Ford, the Mustang Mach-E comes with LFP batteries

the new lithium-iron-phosphate batteries are not only very resistant but also tolerate more frequent and rapid recharges, even if they use materials that are not excessively requested by the market and are affordable

During 2023, the new lithium-iron-phosphate (LFP) batteries will arrive in the European range of the Ford Mustang Mach-E 1, which are – explains the house of the Blue Oval – not only are they very resistant but also tolerate more frequent recharges and fast, while using materials that are not excessively requested by the market and with low costs. Thanks to these low-cost batteries – which Ford will use in next generation 100% electric cars and vans currently under development – it will be possible to reduce the prices of electric vehicles.

Ford also announced a $3.5 billion investment to build the first LFP battery plant in the United States, the BlueOval Battery Park Michigan, which will open in 2026. But already this year, even before opening of new battery plant in Michigan LFP systems will be introduced on Mustang Mach-Es destined for key global markets and, in 2024, on the F-150 Lightning with the goal is to reduce wait times for customers.

LFP battery technology also helps reduce dependence on “critical” minerals such as nickel and cobalt and is in line with Ford’s commitment to create an electric vehicle supply chain that meets its commitments on sustainability and human rights.

By diversifying and locating Ford’s battery supply to regions where electric vehicles are manufactured, the availability and affordability of its zero-emission range will be improved, benefiting customers. As part of the Ford+ plan, the company is working towards an annual production of 600,000 electric vehicles globally by the end of this year and 2 million units by 2026.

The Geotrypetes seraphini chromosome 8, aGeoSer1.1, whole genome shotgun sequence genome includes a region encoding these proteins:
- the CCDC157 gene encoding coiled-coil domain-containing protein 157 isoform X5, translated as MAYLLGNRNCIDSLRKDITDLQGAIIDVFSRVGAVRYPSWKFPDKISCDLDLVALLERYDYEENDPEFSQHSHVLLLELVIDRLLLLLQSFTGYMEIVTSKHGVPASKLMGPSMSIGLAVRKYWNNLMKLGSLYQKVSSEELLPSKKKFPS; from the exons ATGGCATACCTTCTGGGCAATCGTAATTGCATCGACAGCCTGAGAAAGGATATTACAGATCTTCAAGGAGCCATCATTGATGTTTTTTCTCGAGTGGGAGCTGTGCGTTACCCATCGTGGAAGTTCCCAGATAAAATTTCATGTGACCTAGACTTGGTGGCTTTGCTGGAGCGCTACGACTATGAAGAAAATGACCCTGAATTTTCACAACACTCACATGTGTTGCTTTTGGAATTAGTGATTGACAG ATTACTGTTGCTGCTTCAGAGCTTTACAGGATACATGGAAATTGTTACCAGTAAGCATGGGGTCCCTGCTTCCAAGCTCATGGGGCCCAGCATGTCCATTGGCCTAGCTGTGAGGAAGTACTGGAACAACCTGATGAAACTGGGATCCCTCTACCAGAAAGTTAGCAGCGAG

With the introduction of LFP batteries, Ford “will be able to produce more electric vehicles and offer a wider choice to customers entering the electric world for the first time, with a view to accelerating the production of zero-emission vehicles and help the Model division achieve an EBIT of 8% by 2026.” “We are seeing tremendous demand for Ford electric vehicles. We are delivering on our commitments to LFP and NCM battery manufacturing and thousands, soon millions, of customers will begin to benefit from using Ford electric vehicles with state-of-the-art, durable and increasingly affordable batteries,” said Jim Farley , President and CEO of Ford.

Ford has committed to investing more than $50 billion in electric vehicles globally through 2026 and to achieve global carbon neutrality by 2050 across vehicles, manufacturing and suppliers. In Europe, the goal is to exclusively sell electric vehicles and to achieve carbon neutrality across its entire European manufacturing footprint, including logistics and suppliers, by 2035.